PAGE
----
Congratulations on the quarter. I wanted to ask with regards to the outlook, what's embedded? Sort of what gets you to the high end versus the low end. And you mentioned cadence, I think, in one of the responses here for 4Q growth being a little lighter. Obviously, when we look at the past, both 2019 and '20, it's a little difficult to figure out what true seasonality is.

If you could comment on how you're thinking of that with respect to your outlook.

Taylor Lauber -- Chief Strategy Officer

Yes. Sure. I'll start. I think it's important to note that we continue to be conservative in our volume guidance.

I mean this is always evidenced, hopefully, by the fact that when we're guiding, annualizing recent trends gets you beyond those guides. So there's not a lot of science in the range, except that we think it's prudent to give a range. And then there's the cautionary statement, which is we see much more normal seasonal patterns this year. And we talked about depressed payment volumes leading up to the middle of February and then a strong increase in March and then a strong increase again in June, sustained due to summer.

And we would expect, to the extent that the first sort of half of the year or first seven months of the year have expressed normal seasonal patterns, that the fourth quarter looks seasonally normal as well, meaning that payment volume per site declines during that quarter. I think the balance to that, right, is our strong merchant growth. The balance to that are things like fall sports events in stadiums that we don't include in our guide because it's a bit unknown. So I think the methodology on our guide hasn't really changed much from what we've done in the past, which is point to the most recent evidence and add some conservatism for the months ahead given what we've seen in the merchant base.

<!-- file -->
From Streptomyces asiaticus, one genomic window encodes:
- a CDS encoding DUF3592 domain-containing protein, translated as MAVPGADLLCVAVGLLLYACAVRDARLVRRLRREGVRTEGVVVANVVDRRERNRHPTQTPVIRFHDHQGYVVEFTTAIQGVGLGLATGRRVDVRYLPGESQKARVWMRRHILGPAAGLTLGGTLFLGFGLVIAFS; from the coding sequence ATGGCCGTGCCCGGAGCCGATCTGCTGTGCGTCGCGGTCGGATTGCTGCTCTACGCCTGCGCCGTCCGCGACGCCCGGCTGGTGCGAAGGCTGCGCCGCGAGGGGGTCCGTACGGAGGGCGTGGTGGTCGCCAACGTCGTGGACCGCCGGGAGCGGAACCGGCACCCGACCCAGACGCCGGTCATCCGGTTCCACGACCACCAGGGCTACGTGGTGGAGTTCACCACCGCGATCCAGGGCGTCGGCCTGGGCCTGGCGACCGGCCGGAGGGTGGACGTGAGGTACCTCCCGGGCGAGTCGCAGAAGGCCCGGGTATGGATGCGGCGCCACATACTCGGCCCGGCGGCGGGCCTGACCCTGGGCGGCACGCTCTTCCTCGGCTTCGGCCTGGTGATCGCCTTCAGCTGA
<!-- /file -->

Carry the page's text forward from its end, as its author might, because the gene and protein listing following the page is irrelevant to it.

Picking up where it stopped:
And to the extent that our offering continues to outperform and merchants join at the strong pace, then we hope we'll do better than what the guide suggests.

Ashwin Shirvaikar -- Citi -- Analyst

Understood. Understood. And in the past, you've often talked about if volumes came back for existing clients, merchants to, say, 2019 levels, it would result in 20% higher, 25% higher outcomes. Where do we stand now, given we have seen quite a bit of a recovery already, if you can comment about that?

Taylor Lauber -- Chief Strategy Officer

Yes. I'll take this one. Only because I'm probably responsible for the very unclear statement in our prepared remarks on it, because it's hard math to do. I think you have to look at pockets of the merchant base and analyze them on a case-by-case basis.